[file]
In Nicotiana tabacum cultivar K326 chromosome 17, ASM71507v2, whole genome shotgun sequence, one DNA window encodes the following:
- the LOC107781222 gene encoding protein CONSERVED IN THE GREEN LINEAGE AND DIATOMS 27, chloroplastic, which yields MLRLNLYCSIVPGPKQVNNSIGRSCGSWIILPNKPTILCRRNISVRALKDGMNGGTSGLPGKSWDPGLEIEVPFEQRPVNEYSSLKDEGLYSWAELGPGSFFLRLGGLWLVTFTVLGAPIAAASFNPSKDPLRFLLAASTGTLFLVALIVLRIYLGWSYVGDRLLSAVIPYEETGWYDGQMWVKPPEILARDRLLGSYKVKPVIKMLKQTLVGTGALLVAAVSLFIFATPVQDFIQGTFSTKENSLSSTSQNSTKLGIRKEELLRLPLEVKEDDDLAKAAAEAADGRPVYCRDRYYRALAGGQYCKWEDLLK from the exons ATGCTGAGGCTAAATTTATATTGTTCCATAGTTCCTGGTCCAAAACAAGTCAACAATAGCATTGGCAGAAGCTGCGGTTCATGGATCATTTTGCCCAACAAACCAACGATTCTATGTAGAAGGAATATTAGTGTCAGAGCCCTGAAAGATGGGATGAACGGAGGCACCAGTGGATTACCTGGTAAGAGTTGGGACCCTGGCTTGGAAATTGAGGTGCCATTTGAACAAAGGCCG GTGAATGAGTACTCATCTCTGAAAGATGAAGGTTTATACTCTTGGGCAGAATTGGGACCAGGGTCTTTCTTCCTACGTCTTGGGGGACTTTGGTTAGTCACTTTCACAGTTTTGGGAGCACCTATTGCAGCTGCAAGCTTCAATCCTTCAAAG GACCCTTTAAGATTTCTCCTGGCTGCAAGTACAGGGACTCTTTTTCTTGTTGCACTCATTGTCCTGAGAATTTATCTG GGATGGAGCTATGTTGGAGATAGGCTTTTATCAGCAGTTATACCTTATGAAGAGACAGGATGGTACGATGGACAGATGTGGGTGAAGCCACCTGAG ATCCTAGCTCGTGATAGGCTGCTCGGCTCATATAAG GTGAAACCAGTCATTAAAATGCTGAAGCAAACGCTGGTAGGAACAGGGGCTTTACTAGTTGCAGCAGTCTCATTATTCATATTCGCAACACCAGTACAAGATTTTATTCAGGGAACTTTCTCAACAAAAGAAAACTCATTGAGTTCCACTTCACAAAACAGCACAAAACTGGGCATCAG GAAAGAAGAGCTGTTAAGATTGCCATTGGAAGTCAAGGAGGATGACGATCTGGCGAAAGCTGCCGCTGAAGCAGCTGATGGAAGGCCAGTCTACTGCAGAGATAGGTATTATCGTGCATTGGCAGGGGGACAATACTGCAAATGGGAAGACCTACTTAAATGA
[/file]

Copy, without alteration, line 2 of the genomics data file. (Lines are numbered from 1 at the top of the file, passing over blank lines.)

- the LOC107781222 gene encoding protein CONSERVED IN THE GREEN LINEAGE AND DIATOMS 27, chloroplastic, which yields MLRLNLYCSIVPGPKQVNNSIGRSCGSWIILPNKPTILCRRNISVRALKDGMNGGTSGLPGKSWDPGLEIEVPFEQRPVNEYSSLKDEGLYSWAELGPGSFFLRLGGLWLVTFTVLGAPIAAASFNPSKDPLRFLLAASTGTLFLVALIVLRIYLGWSYVGDRLLSAVIPYEETGWYDGQMWVKPPEILARDRLLGSYKVKPVIKMLKQTLVGTGALLVAAVSLFIFATPVQDFIQGTFSTKENSLSSTSQNSTKLGIRKEELLRLPLEVKEDDDLAKAAAEAADGRPVYCRDRYYRALAGGQYCKWEDLLK from the exons ATGCTGAGGCTAAATTTATATTGTTCCATAGTTCCTGGTCCAAAACAAGTCAACAATAGCATTGGCAGAAGCTGCGGTTCATGGATCATTTTGCCCAACAAACCAACGATTCTATGTAGAAGGAATATTAGTGTCAGAGCCCTGAAAGATGGGATGAACGGAGGCACCAGTGGATTACCTGGTAAGAGTTGGGACCCTGGCTTGGAAATTGAGGTGCCATTTGAACAAAGGCCG GTGAATGAGTACTCATCTCTGAAAGATGAAGGTTTATACTCTTGGGCAGAATTGGGACCAGGGTCTTTCTTCCTACGTCTTGGGGGACTTTGGTTAGTCACTTTCACAGTTTTGGGAGCACCTATTGCAGCTGCAAGCTTCAATCCTTCAAAG GACCCTTTAAGATTTCTCCTGGCTGCAAGTACAGGGACTCTTTTTCTTGTTGCACTCATTGTCCTGAGAATTTATCTG GGATGGAGCTATGTTGGAGATAGGCTTTTATCAGCAGTTATACCTTATGAAGAGACAGGATGGTACGATGGACAGATGTGGGTGAAGCCACCTGAG ATCCTAGCTCGTGATAGGCTGCTCGGCTCATATAAG GTGAAACCAGTCATTAAAATGCTGAAGCAAACGCTGGTAGGAACAGGGGCTTTACTAGTTGCAGCAGTCTCATTATTCATATTCGCAACACCAGTACAAGATTTTATTCAGGGAACTTTCTCAACAAAAGAAAACTCATTGAGTTCCACTTCACAAAACAGCACAAAACTGGGCATCAG GAAAGAAGAGCTGTTAAGATTGCCATTGGAAGTCAAGGAGGATGACGATCTGGCGAAAGCTGCCGCTGAAGCAGCTGATGGAAGGCCAGTCTACTGCAGAGATAGGTATTATCGTGCATTGGCAGGGGGACAATACTGCAAATGGGAAGACCTACTTAAATGA